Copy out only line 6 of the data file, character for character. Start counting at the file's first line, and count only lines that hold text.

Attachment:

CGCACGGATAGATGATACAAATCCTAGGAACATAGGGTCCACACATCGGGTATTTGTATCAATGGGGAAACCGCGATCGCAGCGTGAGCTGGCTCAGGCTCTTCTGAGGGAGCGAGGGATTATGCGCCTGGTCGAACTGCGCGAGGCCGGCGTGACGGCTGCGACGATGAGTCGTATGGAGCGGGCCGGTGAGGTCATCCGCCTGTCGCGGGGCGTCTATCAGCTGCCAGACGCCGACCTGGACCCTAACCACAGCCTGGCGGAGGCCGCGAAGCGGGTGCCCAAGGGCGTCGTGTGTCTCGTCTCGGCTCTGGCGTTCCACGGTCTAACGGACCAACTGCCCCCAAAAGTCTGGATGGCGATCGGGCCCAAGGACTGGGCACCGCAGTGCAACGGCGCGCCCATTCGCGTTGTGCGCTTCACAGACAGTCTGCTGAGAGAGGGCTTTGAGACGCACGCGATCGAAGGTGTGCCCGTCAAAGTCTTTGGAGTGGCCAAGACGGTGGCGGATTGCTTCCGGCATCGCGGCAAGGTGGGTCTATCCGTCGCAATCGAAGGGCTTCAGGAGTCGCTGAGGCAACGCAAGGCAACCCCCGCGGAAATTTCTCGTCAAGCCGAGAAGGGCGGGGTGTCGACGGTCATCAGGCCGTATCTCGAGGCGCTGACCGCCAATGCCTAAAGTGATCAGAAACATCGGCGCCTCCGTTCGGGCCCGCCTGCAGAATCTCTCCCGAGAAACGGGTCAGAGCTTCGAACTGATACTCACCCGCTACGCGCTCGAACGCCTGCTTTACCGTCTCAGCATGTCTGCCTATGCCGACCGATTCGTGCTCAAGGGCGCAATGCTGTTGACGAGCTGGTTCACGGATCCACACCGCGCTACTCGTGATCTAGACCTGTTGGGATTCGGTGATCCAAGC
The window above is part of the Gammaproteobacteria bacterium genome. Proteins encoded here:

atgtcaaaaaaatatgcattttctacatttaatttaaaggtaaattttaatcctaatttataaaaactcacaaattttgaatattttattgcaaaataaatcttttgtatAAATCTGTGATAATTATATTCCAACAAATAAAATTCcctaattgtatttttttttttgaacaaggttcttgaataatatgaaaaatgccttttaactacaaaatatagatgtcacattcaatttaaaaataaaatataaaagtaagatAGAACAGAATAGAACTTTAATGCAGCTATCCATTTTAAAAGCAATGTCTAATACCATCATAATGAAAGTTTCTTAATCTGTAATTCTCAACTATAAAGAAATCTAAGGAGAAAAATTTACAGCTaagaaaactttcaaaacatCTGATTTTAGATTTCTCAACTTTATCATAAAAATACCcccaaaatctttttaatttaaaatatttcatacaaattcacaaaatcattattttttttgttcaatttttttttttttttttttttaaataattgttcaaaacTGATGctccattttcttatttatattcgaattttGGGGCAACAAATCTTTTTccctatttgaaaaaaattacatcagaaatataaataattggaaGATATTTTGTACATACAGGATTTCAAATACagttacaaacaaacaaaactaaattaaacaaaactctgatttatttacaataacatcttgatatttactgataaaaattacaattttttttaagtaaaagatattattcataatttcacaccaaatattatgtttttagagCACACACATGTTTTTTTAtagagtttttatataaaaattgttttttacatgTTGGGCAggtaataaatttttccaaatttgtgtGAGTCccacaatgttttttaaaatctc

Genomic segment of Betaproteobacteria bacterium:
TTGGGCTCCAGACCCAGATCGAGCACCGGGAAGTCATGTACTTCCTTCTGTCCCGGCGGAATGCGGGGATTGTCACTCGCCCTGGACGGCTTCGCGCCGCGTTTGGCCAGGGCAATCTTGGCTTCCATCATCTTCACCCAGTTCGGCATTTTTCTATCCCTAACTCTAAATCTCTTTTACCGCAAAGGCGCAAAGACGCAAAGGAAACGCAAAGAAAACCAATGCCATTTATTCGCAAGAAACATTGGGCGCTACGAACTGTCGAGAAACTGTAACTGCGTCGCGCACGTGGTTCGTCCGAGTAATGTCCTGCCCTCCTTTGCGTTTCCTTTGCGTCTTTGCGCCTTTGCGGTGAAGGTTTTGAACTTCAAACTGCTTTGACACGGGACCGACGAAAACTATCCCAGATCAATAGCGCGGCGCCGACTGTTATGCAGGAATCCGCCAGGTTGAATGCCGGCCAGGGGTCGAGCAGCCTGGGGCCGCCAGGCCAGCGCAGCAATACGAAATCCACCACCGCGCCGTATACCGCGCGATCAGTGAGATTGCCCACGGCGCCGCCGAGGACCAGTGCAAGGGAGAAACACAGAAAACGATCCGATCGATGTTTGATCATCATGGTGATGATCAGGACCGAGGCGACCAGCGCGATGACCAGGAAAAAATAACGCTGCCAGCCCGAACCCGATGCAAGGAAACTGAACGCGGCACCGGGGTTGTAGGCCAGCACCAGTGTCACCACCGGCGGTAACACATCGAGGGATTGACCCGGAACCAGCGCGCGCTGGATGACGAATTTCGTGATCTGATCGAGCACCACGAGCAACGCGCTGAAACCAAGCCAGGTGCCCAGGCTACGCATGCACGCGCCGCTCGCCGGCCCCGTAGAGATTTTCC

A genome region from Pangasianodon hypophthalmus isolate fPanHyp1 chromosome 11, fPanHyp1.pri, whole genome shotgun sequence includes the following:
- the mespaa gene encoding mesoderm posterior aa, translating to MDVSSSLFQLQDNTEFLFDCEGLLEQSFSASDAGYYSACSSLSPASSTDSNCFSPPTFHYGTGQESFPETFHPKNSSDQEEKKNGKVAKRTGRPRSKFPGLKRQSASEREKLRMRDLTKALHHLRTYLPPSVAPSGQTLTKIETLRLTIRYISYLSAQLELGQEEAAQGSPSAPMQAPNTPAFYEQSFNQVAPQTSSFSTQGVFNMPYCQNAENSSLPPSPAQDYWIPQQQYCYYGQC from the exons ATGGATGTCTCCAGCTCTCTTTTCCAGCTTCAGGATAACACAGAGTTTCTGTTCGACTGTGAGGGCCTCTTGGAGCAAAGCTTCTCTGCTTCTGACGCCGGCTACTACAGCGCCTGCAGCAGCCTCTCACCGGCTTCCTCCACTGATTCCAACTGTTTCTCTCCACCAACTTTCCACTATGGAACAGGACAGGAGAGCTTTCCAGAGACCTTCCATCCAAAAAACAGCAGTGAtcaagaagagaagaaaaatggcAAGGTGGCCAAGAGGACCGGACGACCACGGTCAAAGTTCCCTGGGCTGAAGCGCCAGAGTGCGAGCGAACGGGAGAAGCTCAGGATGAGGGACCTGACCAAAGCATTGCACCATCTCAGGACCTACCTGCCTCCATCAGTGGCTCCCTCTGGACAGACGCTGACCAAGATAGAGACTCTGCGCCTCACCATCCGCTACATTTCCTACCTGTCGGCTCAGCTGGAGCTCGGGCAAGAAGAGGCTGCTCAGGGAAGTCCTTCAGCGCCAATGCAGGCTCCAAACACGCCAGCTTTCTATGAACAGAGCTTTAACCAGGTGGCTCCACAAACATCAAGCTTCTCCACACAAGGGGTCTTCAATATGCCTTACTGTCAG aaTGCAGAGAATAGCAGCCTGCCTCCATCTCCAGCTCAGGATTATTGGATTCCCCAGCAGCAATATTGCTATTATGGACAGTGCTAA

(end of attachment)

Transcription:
A genome region from Pangasianodon hypophthalmus isolate fPanHyp1 chromosome 11, fPanHyp1.pri, whole genome shotgun sequence includes the following: